I'm afraid it won't be possible to re-attach the broken top -- this is the wrong time of the year to attempt such a technique, but the good news is that this is a good time of the year for the avocado to grow new shoots that will turn in to sturdy branches that ultimately, will help it look better.
Most people with seed-grown avocados get attached to the seedling and wait too long to pinch and prune, so you might say the wind did you a favor.
I can see at least three bumps along the bottom "trunk" that could potentially grow out into new shoots just below the break but far enough down that when you clip off the jagged break for a clean cut that won't invite disease or pests, you will still have a bit of stem above the buds.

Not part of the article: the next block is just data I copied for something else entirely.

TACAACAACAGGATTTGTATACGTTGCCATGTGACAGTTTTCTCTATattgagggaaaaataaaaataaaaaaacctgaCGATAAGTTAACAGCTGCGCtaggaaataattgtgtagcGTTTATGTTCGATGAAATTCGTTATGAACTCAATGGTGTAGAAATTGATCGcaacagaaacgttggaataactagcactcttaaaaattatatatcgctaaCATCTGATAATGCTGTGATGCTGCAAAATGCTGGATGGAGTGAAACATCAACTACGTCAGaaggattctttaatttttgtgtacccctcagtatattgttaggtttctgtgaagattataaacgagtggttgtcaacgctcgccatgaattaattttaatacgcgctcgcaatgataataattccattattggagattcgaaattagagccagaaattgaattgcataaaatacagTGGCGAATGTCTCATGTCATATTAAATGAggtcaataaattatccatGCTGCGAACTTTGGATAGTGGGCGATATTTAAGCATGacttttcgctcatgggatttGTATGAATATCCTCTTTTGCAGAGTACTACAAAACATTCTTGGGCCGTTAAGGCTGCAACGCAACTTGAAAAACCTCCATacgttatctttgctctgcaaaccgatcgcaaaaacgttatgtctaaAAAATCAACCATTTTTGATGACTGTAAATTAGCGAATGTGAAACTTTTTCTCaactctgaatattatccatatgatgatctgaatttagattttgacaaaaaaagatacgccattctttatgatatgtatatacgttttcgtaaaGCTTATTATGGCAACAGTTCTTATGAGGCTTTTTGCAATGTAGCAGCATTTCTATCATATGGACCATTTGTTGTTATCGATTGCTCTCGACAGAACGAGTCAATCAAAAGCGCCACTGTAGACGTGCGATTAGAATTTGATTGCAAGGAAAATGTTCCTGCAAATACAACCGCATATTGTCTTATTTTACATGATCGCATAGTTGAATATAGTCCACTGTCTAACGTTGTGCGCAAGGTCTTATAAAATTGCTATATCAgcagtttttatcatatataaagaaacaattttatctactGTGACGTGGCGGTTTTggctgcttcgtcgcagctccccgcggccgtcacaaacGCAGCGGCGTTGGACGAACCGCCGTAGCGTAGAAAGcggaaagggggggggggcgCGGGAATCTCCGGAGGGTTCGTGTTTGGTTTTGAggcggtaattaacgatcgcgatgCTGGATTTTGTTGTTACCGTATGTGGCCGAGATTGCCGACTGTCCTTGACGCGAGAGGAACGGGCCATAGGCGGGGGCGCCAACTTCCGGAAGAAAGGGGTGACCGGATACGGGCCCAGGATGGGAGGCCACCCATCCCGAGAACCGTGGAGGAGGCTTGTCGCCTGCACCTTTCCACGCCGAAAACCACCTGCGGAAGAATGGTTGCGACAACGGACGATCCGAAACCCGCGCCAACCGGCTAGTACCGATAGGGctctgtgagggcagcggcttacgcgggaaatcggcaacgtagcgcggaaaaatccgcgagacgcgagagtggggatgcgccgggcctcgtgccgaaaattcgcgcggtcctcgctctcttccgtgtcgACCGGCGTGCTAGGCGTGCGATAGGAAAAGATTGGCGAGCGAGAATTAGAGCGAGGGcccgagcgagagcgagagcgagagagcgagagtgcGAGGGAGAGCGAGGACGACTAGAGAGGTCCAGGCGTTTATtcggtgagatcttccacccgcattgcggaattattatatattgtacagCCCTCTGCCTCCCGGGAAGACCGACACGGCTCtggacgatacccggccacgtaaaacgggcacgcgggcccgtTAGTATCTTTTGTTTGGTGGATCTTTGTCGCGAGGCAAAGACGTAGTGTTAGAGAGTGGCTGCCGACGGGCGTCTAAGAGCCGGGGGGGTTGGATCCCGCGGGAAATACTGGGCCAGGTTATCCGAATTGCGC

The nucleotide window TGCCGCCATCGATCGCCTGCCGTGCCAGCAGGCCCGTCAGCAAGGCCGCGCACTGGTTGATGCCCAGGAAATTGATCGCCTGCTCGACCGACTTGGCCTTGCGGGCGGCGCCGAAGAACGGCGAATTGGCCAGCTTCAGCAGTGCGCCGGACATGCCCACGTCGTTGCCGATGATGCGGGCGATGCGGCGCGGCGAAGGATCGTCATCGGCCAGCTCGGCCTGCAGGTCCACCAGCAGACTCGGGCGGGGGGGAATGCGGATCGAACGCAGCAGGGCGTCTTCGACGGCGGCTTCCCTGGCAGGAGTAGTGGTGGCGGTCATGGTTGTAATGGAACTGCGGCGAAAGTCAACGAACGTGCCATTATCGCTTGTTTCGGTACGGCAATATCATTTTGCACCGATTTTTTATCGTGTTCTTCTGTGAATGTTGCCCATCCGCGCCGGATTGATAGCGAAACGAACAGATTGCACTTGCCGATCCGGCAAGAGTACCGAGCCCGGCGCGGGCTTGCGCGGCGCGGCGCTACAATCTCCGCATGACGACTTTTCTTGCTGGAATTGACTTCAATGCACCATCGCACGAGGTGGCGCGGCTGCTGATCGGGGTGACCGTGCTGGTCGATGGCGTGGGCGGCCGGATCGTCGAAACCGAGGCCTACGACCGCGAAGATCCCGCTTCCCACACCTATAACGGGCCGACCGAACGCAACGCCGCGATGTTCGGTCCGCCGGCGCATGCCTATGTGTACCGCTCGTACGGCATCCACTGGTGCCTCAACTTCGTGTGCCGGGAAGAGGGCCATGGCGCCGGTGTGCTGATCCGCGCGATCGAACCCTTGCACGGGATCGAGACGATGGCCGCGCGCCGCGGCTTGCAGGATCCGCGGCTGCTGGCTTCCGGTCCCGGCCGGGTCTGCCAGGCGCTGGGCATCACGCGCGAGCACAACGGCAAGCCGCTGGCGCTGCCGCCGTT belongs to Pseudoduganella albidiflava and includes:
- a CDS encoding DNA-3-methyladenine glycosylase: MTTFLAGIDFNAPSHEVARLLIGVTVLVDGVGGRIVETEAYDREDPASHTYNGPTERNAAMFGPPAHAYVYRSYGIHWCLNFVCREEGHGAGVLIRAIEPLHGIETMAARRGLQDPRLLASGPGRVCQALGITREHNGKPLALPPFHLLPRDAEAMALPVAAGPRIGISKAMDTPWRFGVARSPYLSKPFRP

At this point, having lost all those leaves, this plant will not go through as much water as before so be sure not to overwater it but carefully monitor the soil moisture level so it doesn't dry out in the summer heat. Clean up the break with a pair of sharp pruners with a 45Â° cut that leaves extra stem above the bud you want to grow, and let it rest for a couple of days... You might actually take this opportunity to uppot to a container that is one size larger at least or repot with fresh potting mix -- this will give it an infusion of fresh fertilizer that will help it grow. What dimension pot is it in now? Avocado seedling should be in at least 6" diameter by 6" deep pot.
With no leaves, the bark might sun burn. You may need to move it to a slight ly less sunny spot in the beginning.